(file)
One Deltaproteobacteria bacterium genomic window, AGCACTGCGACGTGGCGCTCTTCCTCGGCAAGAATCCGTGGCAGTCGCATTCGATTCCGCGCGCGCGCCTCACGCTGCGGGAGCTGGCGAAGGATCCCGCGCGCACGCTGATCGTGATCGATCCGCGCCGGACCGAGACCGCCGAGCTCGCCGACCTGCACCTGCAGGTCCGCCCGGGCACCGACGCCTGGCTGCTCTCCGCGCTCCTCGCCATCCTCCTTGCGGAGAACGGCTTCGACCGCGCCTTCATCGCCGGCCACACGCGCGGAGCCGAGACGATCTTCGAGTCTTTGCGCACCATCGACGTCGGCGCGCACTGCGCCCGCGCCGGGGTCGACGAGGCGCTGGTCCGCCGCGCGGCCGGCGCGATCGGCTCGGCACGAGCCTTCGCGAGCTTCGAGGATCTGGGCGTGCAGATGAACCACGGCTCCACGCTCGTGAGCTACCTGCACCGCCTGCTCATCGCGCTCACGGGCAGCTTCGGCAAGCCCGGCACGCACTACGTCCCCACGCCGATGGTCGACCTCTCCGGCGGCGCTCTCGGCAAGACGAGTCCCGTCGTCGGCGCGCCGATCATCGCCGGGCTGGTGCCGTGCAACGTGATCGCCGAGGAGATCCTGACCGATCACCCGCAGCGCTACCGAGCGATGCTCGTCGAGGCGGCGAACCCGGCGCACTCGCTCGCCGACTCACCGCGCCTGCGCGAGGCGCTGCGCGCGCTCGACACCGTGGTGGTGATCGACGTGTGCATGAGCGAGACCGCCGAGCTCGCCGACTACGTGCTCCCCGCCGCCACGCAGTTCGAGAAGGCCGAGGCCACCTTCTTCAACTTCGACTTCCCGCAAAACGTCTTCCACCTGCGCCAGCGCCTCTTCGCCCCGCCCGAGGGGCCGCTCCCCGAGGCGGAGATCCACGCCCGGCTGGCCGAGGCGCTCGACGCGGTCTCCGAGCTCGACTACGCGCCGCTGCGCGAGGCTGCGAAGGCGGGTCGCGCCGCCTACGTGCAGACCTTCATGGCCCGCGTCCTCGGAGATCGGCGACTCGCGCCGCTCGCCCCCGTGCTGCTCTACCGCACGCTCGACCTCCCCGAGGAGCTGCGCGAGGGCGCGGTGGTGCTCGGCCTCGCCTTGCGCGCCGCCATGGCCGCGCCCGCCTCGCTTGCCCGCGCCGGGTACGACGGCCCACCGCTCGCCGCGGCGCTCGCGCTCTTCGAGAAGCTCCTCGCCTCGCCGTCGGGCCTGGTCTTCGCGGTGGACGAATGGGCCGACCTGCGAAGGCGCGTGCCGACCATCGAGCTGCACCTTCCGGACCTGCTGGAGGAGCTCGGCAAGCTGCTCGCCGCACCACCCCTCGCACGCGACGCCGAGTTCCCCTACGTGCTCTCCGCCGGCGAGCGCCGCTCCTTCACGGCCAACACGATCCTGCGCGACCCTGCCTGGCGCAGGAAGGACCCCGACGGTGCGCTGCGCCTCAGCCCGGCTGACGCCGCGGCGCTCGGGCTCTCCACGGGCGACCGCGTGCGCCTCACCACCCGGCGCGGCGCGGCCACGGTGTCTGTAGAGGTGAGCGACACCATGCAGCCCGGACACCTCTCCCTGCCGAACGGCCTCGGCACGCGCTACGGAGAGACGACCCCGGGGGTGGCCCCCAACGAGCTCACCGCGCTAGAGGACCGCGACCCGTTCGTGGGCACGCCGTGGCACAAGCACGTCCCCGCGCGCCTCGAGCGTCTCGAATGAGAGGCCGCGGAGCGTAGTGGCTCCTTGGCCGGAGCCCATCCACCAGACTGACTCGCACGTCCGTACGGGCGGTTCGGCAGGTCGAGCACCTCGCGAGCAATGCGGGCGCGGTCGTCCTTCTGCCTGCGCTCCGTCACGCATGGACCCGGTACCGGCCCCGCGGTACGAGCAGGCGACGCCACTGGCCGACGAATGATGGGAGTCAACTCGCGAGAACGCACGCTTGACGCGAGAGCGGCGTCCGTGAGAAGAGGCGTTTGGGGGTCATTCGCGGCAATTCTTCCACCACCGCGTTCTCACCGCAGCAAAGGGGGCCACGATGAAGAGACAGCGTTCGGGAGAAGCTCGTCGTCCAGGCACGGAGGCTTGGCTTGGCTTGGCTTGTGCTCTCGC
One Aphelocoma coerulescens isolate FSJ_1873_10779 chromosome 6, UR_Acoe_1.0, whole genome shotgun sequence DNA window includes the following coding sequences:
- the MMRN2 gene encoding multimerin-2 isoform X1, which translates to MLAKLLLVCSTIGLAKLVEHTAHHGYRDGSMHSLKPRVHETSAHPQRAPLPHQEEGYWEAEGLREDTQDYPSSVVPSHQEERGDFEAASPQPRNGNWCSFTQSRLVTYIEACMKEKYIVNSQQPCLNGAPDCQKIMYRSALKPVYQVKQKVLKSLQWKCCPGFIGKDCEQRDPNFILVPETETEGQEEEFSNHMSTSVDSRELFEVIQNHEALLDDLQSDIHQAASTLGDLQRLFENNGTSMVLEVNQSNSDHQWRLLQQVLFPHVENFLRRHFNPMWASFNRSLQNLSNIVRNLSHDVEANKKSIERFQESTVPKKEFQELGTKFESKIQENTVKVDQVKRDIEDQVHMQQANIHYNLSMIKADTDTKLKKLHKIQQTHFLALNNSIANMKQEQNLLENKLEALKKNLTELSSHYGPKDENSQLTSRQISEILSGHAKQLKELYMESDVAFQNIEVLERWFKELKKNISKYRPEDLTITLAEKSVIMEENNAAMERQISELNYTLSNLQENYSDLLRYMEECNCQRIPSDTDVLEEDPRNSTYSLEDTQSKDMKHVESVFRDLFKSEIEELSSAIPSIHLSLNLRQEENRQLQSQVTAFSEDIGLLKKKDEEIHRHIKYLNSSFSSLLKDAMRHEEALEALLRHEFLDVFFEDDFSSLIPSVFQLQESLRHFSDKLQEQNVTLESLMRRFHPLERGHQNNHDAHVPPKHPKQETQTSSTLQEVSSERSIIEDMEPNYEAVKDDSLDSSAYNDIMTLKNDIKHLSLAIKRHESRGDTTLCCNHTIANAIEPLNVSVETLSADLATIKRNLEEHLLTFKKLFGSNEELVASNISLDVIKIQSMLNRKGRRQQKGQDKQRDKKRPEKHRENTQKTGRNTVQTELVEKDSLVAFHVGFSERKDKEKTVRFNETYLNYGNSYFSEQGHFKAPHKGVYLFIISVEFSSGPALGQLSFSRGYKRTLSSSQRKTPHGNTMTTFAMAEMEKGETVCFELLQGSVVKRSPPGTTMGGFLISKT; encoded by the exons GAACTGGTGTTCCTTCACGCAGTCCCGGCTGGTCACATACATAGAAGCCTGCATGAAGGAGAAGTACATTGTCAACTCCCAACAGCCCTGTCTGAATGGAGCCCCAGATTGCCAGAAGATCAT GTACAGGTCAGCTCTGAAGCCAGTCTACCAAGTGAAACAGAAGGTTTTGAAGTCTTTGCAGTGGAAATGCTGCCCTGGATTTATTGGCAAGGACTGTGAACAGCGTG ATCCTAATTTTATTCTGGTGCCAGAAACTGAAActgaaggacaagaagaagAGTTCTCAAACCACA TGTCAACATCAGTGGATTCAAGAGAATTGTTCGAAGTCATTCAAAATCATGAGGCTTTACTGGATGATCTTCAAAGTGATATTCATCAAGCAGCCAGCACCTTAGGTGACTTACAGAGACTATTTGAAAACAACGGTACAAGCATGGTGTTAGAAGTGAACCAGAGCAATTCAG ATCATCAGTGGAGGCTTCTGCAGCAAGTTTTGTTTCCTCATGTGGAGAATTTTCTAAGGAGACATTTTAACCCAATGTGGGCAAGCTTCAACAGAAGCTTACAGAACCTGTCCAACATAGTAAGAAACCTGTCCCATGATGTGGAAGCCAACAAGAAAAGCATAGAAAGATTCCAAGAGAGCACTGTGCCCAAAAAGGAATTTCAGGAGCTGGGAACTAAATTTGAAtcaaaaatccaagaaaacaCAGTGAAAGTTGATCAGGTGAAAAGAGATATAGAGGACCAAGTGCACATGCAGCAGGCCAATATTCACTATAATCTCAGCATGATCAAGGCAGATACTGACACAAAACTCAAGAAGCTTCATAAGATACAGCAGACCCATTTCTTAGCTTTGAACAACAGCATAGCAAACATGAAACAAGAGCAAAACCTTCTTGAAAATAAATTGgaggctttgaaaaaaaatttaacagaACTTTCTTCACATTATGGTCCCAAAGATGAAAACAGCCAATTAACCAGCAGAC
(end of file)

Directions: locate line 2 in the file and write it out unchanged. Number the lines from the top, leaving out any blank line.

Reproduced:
One Aphelocoma coerulescens isolate FSJ_1873_10779 chromosome 6, UR_Acoe_1.0, whole genome shotgun sequence DNA window includes the following coding sequences: